Implications of the Decision
There are two potentially significant implications that arise from this decision. First, the decision may be used as precedent for the proposition that the precautionary principle is not a valid basis for measures relating to human and environmental health. Second, it may now be in doubt whether future WTO Panels have to balance WTO rules with obligations created by other international treaties.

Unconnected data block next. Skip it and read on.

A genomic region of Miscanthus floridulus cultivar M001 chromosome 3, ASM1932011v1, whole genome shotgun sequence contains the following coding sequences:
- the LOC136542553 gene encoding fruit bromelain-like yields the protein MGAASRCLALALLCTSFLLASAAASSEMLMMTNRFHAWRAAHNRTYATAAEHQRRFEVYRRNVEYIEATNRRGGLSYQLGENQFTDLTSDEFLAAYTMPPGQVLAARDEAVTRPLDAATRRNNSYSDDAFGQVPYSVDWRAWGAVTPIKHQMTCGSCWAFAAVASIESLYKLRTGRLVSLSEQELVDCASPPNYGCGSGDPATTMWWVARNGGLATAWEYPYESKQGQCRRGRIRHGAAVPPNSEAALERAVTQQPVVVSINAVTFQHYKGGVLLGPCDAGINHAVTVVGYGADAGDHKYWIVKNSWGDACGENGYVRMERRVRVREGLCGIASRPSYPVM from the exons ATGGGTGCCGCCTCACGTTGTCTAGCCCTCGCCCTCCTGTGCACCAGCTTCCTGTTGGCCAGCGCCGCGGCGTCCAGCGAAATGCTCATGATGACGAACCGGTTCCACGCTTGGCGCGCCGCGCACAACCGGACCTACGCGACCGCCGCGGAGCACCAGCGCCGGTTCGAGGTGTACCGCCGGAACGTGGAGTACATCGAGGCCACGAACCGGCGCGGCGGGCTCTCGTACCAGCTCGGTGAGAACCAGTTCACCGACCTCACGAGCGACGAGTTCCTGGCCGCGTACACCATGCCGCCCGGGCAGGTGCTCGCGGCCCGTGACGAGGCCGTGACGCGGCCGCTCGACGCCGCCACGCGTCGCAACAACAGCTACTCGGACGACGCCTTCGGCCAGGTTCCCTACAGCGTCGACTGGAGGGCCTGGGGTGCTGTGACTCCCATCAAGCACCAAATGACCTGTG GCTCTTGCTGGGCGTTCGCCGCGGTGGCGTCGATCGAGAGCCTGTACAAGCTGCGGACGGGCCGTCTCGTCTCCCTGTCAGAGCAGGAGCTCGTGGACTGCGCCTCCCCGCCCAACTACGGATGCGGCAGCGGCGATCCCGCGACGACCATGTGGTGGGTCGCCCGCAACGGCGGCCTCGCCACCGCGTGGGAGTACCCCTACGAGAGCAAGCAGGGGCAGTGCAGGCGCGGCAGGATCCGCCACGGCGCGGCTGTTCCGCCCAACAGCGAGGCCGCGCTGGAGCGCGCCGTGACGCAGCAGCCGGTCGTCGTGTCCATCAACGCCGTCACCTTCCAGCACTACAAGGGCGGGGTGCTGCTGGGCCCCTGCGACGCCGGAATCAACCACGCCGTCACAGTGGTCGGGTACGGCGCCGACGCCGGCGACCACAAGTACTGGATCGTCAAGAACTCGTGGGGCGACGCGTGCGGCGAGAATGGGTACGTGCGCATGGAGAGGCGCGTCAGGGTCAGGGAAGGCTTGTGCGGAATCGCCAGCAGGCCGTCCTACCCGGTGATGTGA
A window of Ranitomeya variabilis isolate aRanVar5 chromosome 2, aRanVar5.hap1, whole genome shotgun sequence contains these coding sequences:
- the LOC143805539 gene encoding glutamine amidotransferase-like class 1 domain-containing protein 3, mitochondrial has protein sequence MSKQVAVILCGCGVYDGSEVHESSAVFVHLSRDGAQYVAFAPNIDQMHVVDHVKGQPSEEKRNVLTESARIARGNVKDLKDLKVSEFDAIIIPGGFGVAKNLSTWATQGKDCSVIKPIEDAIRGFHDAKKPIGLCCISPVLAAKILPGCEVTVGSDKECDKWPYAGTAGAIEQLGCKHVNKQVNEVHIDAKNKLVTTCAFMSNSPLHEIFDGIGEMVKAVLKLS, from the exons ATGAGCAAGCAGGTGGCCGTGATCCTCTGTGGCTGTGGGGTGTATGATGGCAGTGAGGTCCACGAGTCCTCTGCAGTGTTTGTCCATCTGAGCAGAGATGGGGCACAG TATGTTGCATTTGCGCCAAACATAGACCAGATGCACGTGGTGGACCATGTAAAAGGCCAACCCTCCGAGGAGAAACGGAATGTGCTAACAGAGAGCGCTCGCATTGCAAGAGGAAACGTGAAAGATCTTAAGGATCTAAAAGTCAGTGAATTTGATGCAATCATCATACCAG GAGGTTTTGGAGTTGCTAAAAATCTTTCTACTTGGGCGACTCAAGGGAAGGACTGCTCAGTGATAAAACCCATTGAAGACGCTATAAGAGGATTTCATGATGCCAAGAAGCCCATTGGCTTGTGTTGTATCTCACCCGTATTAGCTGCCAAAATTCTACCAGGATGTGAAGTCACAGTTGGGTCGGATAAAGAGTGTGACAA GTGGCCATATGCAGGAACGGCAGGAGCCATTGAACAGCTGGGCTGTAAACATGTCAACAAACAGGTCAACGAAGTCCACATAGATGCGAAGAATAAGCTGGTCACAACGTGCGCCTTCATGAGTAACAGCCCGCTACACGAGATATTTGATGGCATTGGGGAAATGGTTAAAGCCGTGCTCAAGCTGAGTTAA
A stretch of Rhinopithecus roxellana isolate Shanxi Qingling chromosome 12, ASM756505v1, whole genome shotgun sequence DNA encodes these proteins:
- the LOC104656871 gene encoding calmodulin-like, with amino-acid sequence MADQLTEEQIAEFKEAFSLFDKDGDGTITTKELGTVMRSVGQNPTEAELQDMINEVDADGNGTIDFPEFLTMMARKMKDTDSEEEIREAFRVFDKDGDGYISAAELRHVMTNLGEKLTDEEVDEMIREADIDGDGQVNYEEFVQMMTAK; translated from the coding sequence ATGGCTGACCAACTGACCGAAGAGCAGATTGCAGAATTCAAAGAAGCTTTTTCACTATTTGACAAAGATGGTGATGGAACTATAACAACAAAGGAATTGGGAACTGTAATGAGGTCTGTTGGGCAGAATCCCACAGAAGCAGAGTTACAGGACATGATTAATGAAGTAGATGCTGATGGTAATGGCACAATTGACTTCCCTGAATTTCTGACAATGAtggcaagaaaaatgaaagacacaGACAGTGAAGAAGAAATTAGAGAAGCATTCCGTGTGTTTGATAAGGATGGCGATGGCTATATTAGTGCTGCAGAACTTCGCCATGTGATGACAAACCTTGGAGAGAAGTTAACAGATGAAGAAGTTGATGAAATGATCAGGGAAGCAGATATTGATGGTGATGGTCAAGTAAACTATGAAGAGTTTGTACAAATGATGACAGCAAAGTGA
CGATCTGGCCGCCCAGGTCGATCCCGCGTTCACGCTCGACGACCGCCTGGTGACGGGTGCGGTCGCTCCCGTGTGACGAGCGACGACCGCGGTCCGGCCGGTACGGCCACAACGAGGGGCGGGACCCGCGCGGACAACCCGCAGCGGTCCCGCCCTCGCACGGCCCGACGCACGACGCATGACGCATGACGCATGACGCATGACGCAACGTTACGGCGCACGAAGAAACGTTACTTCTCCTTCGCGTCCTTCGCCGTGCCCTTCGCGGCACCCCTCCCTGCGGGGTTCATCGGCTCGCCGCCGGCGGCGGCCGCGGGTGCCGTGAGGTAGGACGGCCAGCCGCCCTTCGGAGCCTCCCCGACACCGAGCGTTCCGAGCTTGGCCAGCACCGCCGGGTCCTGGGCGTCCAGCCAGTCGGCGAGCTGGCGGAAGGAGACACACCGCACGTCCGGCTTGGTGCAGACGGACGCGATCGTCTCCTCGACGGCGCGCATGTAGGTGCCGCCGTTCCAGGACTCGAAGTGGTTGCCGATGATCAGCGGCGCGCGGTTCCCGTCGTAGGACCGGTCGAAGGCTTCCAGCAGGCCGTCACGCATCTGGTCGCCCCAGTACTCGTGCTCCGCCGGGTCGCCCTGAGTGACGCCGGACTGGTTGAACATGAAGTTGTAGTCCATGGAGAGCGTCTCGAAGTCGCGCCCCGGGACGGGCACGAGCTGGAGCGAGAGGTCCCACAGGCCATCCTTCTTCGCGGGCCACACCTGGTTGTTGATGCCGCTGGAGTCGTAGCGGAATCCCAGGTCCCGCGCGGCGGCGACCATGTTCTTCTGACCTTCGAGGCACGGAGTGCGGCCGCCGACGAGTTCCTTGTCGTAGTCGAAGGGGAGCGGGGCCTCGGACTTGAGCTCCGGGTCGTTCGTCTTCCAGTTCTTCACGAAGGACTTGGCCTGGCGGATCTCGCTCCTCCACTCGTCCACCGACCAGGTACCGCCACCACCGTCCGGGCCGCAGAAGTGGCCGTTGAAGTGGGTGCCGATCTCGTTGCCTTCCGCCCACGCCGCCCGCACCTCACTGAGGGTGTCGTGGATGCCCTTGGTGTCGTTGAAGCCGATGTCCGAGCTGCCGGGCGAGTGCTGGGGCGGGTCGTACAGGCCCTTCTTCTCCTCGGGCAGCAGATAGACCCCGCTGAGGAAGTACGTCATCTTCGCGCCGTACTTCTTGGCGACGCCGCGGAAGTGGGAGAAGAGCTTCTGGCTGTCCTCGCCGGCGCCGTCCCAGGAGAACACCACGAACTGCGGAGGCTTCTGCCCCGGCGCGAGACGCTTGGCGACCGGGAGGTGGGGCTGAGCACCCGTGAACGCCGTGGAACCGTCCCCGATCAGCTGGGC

The Panel dismissed the EC’s argument that its regulatory procedures were consistent with the precautionary principle. The EC had argued that there was still scientific uncertainty as to the effects of GMOs on human health and environmental well-being and that, under Article 5.7 of the SPS, this permitted precautionary measures such as import restrictions until better evidence is available. The Panel had a different technical interpretation of Article 5.7 but, more importantly, it ruled that the precautionary principle was too controversial and unsettled a concept to be deemed a general principle of law. In this, the Panel relied on the earlier EC – Hormones Appellate Body decision, which also noted that it was unclear whether the precautionary principle had been widely accepted by WTO members as a principle of general or customary international law.